Basic Principles of Lighting Design

by Super User
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Light for our living and working environments is produced a number of ways today.


Filament lamps use “incandescence” to glow as an electric current heates the filament inside a gas filled vacuum. Only about 8% of the electrical energy is converted into light.

Quartz filament halogen lamps use halogen gases such as iodine and quartz filaments to produce whiter and brighter lighting than incandescent lamps but are not so energy efficient.

Fluorescent lights came from filling a tube with low pressure gas and passing a current through it making the gas give off ultraviolet light that would strike the phosphor coated tube lining making it fluoresce. ie the phosphor atoms absorb light of one wavelength and release the energy as light of another wavelength.

Discharge lamps use gases such as mercury and sodium under both high and low pressures to emit different spectra.

Light emitting diodes (LEDs) differ from other light sources in the way they generate light. The first white LEDs were created by coating blue LEDs with phosphors that gave off yellow light which combined with the blue to create white light. Technology advances are making these LEDs brighter and more economic to produce. LEDs can now have higher brightness , no infra-red or UV radiation, no heat effect, no flicker, no noise, no pollution, no radio interference, no silver and other contamination. There is no danger of hurting our eyes and skin. Also artware and delicate objects are protected from the effects of long time lighting exposure.

Power consumption is half comparing with current fluorescent energy saving lamps. Life span is over 50,000 hours so costs of maintenance and replacement are drastically reduced.

Lumen (lm) is the amount of light produced from a source. Also referred to as luminous flux.

Candela (cd) is the unit of measure for luminous intensity and is used to show how bright a lamp is at a given angle of direction. Graphs can be used as shown opposite to illustrate the performance of reflector lamps.

Lux (lx) is the ratio of the amount of light (lumen) measured on a surface proportional to the area of that surface. Known as the illuminance. It quantifies the amount of light falling on the surface. Based on the measure that one lumen over one square metre produces one lux.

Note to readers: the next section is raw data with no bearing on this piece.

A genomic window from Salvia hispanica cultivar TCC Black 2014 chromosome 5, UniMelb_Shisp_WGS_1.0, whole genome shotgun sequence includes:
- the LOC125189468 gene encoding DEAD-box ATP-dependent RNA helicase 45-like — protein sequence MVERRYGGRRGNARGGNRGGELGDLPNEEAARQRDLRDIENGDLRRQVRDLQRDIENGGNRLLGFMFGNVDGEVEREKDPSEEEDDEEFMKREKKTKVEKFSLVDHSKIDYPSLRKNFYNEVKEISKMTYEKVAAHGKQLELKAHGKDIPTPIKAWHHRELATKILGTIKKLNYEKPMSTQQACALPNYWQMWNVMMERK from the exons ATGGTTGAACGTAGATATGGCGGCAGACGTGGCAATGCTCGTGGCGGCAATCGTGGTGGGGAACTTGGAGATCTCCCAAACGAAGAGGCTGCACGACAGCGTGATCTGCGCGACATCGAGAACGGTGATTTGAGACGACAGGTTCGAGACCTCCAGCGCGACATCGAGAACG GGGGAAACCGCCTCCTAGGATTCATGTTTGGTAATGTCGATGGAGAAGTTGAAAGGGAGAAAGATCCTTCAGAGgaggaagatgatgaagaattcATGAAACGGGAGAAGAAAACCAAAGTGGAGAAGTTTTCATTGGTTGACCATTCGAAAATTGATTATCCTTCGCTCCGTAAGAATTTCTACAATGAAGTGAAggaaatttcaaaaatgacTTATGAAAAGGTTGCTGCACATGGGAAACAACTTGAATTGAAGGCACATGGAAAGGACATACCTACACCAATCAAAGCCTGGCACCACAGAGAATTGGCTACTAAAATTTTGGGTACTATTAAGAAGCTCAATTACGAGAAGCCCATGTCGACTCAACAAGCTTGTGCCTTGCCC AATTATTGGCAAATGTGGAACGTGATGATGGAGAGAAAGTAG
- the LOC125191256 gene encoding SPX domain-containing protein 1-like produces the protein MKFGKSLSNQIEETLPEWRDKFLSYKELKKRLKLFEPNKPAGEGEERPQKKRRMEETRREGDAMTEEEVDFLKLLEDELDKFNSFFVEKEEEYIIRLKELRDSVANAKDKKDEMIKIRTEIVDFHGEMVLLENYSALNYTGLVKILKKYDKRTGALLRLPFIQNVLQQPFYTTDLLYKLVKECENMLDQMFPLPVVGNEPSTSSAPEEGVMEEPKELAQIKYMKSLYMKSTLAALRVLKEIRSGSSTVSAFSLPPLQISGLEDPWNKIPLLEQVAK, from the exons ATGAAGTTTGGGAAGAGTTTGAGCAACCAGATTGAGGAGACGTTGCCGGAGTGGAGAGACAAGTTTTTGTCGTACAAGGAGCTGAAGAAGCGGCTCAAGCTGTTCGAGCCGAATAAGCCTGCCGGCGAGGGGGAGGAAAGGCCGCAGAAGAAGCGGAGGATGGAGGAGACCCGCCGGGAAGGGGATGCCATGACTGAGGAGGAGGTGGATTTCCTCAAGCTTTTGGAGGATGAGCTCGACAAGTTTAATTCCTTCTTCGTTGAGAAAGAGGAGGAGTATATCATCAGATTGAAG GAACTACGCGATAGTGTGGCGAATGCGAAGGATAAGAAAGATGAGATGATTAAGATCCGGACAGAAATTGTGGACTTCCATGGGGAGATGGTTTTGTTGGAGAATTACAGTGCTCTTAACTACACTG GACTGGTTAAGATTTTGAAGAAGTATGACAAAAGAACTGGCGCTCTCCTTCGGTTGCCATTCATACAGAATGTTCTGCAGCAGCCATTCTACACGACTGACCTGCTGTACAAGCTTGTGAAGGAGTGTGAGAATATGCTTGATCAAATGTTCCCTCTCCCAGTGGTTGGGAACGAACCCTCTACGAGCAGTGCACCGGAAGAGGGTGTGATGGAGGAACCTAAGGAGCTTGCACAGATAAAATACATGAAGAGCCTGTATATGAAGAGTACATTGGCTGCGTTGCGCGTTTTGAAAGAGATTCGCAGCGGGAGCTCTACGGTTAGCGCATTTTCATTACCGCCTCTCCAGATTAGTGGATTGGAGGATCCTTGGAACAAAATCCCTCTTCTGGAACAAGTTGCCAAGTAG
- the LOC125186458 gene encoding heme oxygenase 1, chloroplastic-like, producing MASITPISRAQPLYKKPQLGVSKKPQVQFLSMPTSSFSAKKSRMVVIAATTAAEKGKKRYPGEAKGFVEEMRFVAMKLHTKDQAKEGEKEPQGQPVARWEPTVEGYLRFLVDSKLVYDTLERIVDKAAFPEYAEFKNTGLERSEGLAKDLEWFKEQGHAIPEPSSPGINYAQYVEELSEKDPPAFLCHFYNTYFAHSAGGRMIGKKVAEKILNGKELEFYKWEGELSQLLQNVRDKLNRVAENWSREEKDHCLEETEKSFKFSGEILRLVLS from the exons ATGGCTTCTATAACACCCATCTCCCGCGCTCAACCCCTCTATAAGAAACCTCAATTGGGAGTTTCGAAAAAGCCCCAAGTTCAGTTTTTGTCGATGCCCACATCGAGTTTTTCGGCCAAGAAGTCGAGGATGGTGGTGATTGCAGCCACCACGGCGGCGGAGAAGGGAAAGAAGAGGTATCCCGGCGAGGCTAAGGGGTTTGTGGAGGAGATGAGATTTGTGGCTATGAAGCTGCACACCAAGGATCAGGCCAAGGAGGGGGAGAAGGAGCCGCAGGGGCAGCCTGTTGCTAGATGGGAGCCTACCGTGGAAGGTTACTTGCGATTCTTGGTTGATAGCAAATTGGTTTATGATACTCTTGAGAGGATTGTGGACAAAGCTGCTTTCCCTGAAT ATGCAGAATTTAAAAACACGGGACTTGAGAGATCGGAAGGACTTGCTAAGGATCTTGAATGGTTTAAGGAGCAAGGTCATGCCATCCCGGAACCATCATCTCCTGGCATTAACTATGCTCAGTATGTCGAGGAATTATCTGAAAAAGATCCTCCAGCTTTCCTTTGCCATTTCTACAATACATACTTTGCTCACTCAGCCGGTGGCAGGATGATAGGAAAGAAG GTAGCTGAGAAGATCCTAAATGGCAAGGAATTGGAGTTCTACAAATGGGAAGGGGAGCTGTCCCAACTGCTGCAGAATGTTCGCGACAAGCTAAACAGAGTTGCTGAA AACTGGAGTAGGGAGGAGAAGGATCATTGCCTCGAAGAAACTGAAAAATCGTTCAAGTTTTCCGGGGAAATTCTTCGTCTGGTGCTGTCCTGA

Luminous efficacy is measured in lumens/watt (lm/w) and is the amount of lumens being emitted from a lamp proportional to the power in watts used by the lamp.. A lamps efficacy is determined by its efficiency to turn electrical energy into light.

Colour Temperature is the colour shown at a particular temperature measured in Kelvin units (ºK) which are a measure of thermodynamic temperature. ºC = ºK—273.15 ºC and absolute zero is minus 273.15 ºC and is 0 ºK

When a black surface is heated enough and begins to emit light it starts to glow a dull red. As more heat is applied it glows yellow and than white and finally blue through the spectrum. As illustrated on the previous page as a piece of metal is heated the colour of light emitted by the metal will be changed as its temperature increases.

Higher colour temperatures (5,000K or more)  cool colour (bluish white)

The middle temperatures (3,700-5000K)  neutral colours (nearly white)

The lower colour temperatures (2,600-3,700K)  warm colours (yellowish white through red)

Colour Rendering Index CRI (Ra) is a measure of the ability of a light source to reproduce the colours of different objects faithfully in comparison with an ideal or natural light source. A lamps value on the Ra scale is measured from 0 to 100 on the CRI.

It needs to be remembered that visible things give off light in two different ways. Some emit light as a light source and others simply reflect light that is already made. A leaf for example when white light falls on it absorbs some of the spectrum colours and reflects or transmits others. This is why a leaf looks green as it absorbs almost all the colours in sunlight except one — green and reflects this, so green is the colour that is seen.